Nicaragua's Minister of Health Guillermo Gonzalez and Pirrko Hellsten midwife at the Karolinska hospital is discussing during the midwife conference.
Midwives gather for strength
At the inauguration Maria Tegborg, Sida’s Country Director in Managua, mentioned the recent Swedish initiative to further promote maternal health and reduce maternal mortality.
The initiative will also be focusing on Sexual and Reproductive Health and Rights, including abortion as women's rights, in the context of the MDG5 initiative. At the core of the agenda was learning from regional experiences of midwifery.
"I feel proud of being a midwife when discovering that all over the world we are giving the same fight to save the life of a woman", says Irma Rivera from Peru, one of the invited lecturers at the convention.
"In Peru midwifery exists since more than 180 years, now days with five year training at academic level. It is a legally recognised profession and almost 9 out of 10 births are assisted by a midwife", continues Irma.
Other invited lecturers from Chile, Spain, and Sweden gave similar testimonies.
Midwives still not recognised in Nicaragua
The experiences from the Nicaraguan midwives demonstrate how they struggle against practical as well as social and cultural obstacles in exercising their profession.
The profession as a midwife is still not recognised legally and they have to challenge established norms in society as well as in the health system. It is traditionally the medical doctors who assist deliveries.
Curiously Nicaragua has a very high share of caesarean sections. Through their training, the midwifes have been equipped with scientific knowledge and skills which favour the health and well being of the mother and the child before, during and after childbirth.
They have been trained to become gender aware and to involve the fathers in the health of the mother and new born child. Sometimes it is a matter of saving lives, but more often it is a matter of creating conditions for a healthy life.
Marianne Velandia, midwife and researcher at Karolinska Institutet – which assist with capacity strengthening and technical assistance within the midwife programme in Nicaragua – expressed a deep satisfaction.
"It is fantastic to hear the stories and understand that 500 trained midwives is a lot – they have really made a difference! Another satisfaction is to learn that they will continue with the training at several locations in the country and to see that they are getting organised", concluded Marianne.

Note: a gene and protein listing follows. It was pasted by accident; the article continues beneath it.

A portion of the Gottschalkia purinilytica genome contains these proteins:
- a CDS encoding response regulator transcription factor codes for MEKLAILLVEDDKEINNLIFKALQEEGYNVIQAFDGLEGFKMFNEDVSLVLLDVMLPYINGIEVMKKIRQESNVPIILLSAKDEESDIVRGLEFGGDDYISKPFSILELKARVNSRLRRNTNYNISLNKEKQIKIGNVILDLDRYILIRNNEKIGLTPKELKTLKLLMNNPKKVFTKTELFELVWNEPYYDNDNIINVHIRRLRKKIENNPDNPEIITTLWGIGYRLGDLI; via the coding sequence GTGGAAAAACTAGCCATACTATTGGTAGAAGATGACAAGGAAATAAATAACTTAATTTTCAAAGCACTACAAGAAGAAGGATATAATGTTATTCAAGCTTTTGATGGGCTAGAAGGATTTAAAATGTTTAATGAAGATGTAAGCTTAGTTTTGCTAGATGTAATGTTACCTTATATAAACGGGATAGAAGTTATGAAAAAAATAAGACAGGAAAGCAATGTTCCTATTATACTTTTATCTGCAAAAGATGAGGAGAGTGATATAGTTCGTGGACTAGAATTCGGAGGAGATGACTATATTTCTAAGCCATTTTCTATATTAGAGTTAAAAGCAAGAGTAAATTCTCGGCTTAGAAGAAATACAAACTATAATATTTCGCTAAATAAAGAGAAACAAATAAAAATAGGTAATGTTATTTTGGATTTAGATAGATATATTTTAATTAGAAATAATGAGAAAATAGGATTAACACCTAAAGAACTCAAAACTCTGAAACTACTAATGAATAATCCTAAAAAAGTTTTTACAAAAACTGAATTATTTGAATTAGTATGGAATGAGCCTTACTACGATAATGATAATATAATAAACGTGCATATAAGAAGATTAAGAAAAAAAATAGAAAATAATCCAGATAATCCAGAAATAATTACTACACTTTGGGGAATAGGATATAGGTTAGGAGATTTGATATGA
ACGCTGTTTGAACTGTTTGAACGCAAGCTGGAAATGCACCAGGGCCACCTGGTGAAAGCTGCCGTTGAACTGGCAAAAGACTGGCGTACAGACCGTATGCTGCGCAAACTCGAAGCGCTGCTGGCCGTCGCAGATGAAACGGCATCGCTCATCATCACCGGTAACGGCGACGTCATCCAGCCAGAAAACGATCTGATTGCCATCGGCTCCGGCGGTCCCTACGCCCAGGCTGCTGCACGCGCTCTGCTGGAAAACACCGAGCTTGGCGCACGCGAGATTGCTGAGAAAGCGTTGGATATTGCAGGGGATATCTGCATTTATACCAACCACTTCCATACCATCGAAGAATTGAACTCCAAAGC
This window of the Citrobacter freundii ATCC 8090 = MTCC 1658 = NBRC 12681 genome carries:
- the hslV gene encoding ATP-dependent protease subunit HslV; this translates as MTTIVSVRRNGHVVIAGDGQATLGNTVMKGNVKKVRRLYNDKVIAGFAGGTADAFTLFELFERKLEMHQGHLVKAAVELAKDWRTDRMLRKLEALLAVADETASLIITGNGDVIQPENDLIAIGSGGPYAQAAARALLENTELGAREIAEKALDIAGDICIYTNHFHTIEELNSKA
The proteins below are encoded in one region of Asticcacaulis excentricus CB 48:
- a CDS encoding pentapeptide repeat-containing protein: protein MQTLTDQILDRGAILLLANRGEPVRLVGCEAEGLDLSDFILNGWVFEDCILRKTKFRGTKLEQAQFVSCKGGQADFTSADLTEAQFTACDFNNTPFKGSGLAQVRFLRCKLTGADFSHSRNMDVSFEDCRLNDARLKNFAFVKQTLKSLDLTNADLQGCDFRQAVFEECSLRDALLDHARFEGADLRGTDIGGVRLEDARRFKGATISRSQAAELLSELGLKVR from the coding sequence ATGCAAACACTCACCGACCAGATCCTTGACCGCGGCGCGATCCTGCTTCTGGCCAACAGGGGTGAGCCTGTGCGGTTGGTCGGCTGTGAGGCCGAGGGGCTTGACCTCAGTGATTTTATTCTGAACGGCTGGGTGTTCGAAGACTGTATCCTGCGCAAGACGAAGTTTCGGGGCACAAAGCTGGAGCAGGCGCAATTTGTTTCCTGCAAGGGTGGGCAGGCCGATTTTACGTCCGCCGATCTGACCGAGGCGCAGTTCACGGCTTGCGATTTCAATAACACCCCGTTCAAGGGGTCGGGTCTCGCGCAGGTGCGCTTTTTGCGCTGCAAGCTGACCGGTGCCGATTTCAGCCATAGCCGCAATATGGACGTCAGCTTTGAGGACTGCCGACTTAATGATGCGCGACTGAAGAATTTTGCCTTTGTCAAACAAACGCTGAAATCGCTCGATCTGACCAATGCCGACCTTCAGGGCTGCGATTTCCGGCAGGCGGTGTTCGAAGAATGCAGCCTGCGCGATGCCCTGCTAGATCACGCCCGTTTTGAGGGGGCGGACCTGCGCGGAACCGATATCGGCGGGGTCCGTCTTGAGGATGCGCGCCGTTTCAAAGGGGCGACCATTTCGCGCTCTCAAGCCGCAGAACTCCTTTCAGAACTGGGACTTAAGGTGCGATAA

One of the major achievements from the convention was the decision to get organised as midwives, or obstetrical nurses, increasing visibility and chances for political advocacy campaigns. Otilia Willis from Puerto Cabezas on the Nicaraguan Caribbean coast, summarise the lessons learnt from the convention,
“The most important is that we have founded our association and now to make advocacy for changing the law to legalise the work of obstetrical nurses, to authorise us to assist deliveries. Because today we are not, albeit doing it all the time.”
Facts and figures
- Nicaragua has committed to the Millennium Development Goals of reducing maternal mortality to 25 % of the rate in 1990.
Today the number is approximately 70/100.000
- Nicaragua is the country with highest maternal mortality rate in the Central American region
- Nicaragua has one of the highest rates of adolescent maternity in the whole Latin American region.
- 25 % of all maternal deaths occur with adolescents mothers.
Girls aged 15–20 are twice as likely to die in childbirth compared to women over twenty, while the risk for girls younger than 15 are five times higher.
The midwife training programme has a history stemming from the 80's when Swedish NGO “Svalorna” began training. Later that was followed in the 90's by Finland's support to specialised training of nurses, at the Infirmary Schools and over the last decade by Sida's support of the training. In the present term, 2005-2010, total budget amounts to some 27 million SEK, covering a one year specialisation as “obstetrical nurse” of 540 already graduated nurses, selected by their respective local health administrations, SILAIS.
Support is given to seven nursery schools in the country, technical advisory is provided by Sweden's Karolinska Institute.